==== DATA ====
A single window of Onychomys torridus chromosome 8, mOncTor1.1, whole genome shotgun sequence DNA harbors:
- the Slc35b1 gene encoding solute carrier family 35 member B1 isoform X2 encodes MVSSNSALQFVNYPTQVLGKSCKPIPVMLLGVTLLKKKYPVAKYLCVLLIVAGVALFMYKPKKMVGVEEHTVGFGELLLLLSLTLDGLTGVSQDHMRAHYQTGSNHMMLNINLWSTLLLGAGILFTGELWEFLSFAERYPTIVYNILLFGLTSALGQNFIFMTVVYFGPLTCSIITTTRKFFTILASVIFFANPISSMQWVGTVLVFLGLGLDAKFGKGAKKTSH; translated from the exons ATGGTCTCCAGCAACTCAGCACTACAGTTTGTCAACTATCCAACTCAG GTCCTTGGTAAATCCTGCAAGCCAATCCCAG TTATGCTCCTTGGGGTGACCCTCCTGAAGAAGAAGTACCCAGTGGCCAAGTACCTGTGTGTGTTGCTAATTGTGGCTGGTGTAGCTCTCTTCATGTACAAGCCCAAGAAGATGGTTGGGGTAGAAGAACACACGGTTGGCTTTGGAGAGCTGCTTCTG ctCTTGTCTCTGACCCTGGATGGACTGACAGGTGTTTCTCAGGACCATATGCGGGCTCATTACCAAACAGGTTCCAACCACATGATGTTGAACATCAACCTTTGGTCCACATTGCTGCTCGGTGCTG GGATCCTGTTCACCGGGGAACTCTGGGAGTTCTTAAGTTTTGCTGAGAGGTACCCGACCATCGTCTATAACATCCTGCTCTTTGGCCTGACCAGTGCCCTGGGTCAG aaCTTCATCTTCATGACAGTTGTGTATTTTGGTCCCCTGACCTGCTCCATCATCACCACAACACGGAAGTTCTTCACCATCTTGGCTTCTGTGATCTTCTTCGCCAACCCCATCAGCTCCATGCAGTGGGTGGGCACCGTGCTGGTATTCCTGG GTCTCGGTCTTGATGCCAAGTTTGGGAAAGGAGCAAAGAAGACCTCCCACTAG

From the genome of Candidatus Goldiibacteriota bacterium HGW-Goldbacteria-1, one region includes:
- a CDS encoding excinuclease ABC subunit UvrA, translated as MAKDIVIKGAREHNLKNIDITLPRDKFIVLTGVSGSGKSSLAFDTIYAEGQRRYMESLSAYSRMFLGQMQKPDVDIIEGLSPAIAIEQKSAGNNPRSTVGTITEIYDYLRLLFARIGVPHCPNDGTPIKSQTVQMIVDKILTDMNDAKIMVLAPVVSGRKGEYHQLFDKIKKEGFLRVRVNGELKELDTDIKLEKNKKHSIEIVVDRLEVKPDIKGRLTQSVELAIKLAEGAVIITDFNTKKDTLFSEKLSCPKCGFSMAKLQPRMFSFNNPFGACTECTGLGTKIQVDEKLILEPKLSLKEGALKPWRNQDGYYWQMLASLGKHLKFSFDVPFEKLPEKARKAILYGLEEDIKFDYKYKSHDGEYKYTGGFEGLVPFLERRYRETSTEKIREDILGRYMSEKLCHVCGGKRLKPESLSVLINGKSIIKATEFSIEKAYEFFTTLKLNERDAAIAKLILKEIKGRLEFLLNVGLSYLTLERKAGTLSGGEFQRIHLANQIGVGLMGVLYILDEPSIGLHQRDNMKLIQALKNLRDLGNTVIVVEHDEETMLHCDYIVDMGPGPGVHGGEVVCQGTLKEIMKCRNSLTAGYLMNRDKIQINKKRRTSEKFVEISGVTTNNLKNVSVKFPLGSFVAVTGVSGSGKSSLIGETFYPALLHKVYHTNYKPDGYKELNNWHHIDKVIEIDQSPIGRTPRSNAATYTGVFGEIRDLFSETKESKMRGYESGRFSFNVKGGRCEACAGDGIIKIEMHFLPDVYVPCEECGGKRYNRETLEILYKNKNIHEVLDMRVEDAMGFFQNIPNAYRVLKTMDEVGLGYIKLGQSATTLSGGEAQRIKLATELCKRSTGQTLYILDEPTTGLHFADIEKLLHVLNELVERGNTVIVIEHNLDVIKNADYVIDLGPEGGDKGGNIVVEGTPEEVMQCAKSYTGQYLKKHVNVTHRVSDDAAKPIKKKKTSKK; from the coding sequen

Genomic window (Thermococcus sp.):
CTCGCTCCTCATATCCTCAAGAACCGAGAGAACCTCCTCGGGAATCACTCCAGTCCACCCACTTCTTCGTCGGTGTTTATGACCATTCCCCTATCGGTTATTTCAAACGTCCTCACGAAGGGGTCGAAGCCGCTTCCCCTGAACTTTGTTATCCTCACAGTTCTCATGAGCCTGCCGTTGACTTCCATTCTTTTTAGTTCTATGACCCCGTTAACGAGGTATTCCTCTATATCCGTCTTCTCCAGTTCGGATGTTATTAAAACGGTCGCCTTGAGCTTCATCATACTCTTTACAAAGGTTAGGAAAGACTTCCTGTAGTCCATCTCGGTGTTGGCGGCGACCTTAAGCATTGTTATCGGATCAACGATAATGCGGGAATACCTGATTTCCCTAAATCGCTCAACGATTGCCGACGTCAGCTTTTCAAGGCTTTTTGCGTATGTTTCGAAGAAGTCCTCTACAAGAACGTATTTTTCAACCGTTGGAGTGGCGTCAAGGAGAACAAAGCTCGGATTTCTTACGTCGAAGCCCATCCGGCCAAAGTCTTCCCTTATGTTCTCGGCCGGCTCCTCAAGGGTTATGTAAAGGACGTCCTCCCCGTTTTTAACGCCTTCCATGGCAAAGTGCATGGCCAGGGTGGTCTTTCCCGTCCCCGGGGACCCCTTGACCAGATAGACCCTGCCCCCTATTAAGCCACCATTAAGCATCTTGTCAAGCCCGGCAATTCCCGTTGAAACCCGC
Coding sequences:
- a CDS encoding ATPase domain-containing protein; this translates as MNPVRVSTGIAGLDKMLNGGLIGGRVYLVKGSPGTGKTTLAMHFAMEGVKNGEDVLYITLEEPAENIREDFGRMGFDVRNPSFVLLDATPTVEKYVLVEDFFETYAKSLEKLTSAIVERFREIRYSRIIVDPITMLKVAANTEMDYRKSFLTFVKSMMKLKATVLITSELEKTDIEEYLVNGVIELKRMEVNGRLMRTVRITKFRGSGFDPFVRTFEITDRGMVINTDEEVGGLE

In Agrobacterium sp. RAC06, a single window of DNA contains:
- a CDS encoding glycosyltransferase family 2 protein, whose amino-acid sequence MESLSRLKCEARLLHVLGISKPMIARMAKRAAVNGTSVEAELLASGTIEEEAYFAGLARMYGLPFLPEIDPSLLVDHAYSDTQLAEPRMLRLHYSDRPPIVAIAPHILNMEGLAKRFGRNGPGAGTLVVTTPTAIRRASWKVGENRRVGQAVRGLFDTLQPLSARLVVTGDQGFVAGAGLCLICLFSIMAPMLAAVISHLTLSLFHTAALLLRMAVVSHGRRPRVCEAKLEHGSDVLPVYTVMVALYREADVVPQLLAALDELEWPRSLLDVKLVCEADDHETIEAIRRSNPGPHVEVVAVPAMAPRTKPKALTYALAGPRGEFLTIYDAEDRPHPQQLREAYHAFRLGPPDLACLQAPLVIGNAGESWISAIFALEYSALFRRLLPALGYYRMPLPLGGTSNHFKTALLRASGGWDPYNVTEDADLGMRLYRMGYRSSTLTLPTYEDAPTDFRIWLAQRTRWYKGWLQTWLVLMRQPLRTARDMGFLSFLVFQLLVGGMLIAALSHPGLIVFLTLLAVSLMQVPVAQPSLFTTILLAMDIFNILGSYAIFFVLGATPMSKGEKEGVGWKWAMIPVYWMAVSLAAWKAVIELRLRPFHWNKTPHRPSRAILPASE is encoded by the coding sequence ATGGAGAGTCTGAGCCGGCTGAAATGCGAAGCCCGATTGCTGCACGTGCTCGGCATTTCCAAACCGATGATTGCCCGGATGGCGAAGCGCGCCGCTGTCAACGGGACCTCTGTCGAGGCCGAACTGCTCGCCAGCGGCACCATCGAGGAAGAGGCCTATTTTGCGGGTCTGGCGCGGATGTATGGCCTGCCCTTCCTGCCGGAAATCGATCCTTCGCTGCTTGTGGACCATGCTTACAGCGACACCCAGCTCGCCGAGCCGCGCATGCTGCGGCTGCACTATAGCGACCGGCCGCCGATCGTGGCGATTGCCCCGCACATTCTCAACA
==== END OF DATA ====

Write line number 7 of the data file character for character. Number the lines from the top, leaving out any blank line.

Coding sequences: